Dungeon Market: The Ballad of Shady Greg

Dungeon Market

Read Time: 3 Minutes

Shady Greg, with a terminal case of the stupids, returns and manages to blunder his way through yet another troubled time for his business. Shady Greg is both the savviest entrepreneur in the world of Jadera and also the most gullible and naive person who ever lived. After making and losing his fortune in the years following the events of the first book, Greg is once again on the ropes.

Word has come down that the system is about to unlock a new area, so the merchants and adventurers are swarming to the location to get prime real estate and claim the bragging rights for conquest.

As luck would have it, Greg stumbles upon a dungeon core that hasn’t yet spawned a dungeon around it. He claims it as his own and manages to convince the system to follow his suggestion to put a storefront over the entrance, where he can charge admission and bilk every coin out of the adventurers.

He even adds a gift shop that dungeon divers must pass through to get out. Like I said, what a scumbag! 😀

At this point, he should have been renamed Scumbag Greg, but everyone loves what he has done. Even when he gets the dungeon to drop shop tokens instead of gold, he still manages to stay popular. Greg is making pure profit, as he doesn’t have to pay for anything—the dungeon respawns the stock for the gift shops, handles security, and pretty much automates everything else.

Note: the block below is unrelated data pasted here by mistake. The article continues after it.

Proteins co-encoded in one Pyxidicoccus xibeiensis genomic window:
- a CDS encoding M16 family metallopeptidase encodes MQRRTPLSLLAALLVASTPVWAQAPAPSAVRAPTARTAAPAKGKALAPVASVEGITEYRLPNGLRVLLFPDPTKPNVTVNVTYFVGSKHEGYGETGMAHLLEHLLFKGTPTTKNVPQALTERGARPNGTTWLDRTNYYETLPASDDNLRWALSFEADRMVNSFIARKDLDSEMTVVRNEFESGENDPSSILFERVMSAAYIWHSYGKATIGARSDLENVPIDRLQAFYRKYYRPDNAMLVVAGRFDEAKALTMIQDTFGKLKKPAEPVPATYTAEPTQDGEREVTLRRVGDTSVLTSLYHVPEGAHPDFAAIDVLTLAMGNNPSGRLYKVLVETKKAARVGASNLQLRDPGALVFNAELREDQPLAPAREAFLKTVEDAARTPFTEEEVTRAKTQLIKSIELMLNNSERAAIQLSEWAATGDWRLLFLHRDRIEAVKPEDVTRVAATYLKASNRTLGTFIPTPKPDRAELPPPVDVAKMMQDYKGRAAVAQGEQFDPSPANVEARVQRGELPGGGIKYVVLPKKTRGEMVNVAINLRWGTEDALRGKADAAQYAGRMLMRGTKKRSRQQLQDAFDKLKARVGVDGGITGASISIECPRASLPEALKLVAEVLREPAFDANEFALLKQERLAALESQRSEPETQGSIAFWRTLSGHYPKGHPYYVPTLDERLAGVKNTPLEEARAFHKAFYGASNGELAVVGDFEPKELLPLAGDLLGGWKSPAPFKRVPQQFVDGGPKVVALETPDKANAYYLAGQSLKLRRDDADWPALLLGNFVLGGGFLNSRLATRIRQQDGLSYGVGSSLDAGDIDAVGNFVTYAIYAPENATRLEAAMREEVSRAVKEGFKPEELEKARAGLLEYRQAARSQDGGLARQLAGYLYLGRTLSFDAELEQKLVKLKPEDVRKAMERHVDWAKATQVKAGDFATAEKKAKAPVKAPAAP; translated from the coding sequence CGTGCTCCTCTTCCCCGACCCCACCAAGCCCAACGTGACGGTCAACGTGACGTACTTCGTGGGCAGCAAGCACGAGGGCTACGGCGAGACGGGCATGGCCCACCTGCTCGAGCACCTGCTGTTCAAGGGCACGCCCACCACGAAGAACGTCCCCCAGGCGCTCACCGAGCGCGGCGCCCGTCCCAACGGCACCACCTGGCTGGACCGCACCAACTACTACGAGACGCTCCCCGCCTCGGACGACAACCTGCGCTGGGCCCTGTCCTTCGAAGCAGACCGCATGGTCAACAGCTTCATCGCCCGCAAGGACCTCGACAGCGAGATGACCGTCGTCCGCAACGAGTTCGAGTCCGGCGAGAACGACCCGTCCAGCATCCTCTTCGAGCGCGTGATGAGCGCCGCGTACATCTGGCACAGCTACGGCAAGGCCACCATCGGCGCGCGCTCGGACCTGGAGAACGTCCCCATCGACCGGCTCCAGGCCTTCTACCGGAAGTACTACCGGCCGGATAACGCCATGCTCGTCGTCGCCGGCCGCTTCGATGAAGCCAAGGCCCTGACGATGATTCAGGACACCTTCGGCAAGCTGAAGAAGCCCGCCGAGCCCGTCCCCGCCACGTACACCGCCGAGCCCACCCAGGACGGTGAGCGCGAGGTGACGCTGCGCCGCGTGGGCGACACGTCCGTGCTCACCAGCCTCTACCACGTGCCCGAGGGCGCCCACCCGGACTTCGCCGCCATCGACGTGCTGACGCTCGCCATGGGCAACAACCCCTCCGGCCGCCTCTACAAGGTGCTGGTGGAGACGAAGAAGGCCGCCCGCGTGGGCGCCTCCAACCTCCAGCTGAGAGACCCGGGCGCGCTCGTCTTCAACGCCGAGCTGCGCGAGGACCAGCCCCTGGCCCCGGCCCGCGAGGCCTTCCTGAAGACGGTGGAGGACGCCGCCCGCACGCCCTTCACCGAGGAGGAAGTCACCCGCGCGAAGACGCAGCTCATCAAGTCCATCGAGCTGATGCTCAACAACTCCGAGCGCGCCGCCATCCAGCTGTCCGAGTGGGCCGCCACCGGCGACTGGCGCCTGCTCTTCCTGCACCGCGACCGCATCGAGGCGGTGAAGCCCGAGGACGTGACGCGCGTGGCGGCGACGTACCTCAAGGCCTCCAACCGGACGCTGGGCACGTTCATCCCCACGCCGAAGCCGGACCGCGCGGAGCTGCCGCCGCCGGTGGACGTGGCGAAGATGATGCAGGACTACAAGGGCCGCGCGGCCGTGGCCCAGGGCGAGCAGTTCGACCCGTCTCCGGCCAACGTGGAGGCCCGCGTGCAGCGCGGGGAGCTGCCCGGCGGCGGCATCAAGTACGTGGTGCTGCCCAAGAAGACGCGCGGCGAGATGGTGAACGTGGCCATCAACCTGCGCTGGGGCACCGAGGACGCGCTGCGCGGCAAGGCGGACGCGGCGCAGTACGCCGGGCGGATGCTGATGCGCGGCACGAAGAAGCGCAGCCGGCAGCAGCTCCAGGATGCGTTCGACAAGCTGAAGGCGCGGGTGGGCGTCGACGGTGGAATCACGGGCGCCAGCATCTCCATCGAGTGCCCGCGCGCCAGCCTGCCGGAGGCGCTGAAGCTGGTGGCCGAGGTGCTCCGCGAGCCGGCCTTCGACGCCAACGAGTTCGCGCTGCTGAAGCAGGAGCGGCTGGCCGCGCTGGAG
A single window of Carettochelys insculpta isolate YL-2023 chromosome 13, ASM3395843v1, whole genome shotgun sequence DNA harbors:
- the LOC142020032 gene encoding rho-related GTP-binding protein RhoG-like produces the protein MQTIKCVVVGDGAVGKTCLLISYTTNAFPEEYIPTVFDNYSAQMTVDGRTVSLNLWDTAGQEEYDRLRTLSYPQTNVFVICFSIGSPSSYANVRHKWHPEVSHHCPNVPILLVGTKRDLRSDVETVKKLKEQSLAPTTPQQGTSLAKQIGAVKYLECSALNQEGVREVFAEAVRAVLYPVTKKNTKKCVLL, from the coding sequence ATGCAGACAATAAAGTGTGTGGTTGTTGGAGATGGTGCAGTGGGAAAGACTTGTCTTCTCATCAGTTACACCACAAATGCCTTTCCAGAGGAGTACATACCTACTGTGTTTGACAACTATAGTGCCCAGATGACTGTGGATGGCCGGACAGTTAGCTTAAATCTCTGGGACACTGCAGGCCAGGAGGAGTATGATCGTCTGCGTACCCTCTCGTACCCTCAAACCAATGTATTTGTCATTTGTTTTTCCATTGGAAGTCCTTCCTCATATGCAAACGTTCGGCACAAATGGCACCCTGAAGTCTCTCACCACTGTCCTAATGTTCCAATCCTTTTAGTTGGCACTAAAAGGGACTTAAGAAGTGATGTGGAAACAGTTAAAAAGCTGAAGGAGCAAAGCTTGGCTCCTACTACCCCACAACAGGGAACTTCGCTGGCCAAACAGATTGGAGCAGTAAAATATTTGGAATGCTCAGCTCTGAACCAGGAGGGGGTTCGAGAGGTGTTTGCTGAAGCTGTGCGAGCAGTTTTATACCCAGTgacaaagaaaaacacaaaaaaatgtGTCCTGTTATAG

Having dealt with the crooked Briarsons from the first book, Ameira, the daughter of Paul Briarson (the main bad guy from the first), has taken over the Briarson Emporium and is seemingly just as corrupt and double-dealing as her father.

Everything Greg manages to achieve, Ameira snatches from him and does ten times better. And he never learns. He keeps bumbling into success, only for someone else to ruin it for him.

Locke and Caliban are adept at writing truly villainous bad guys that you can’t help but hate with a burning passion, even when the main character, Greg, is a bit of a twat as well.

The story is fun and easy to follow. It’s not too complicated, though at a little over seven hours, it felt rather short, and I finished it in a single day. The pacing was good, without any real dull spots that bogged things down.

Like the first book, the narration was a little underwhelming. It wasn’t bad, per se, but I couldn’t help but think a different narrator could have elevated the story a few notches.

One thing that did annoy me was that I didn’t notice that all three books in the series are now available in a single volume. It was labelled as “Book 4,” which I assumed was a continuation of the series. So yeah, Shady Greg has got a few extra coins from me, but if you haven’t gotten into this series yet, then “Shop in Another World” is better value for money.


Adventure, Humorous, Fantasy, Gamelit, Sword & Sorcery, Male Narrator
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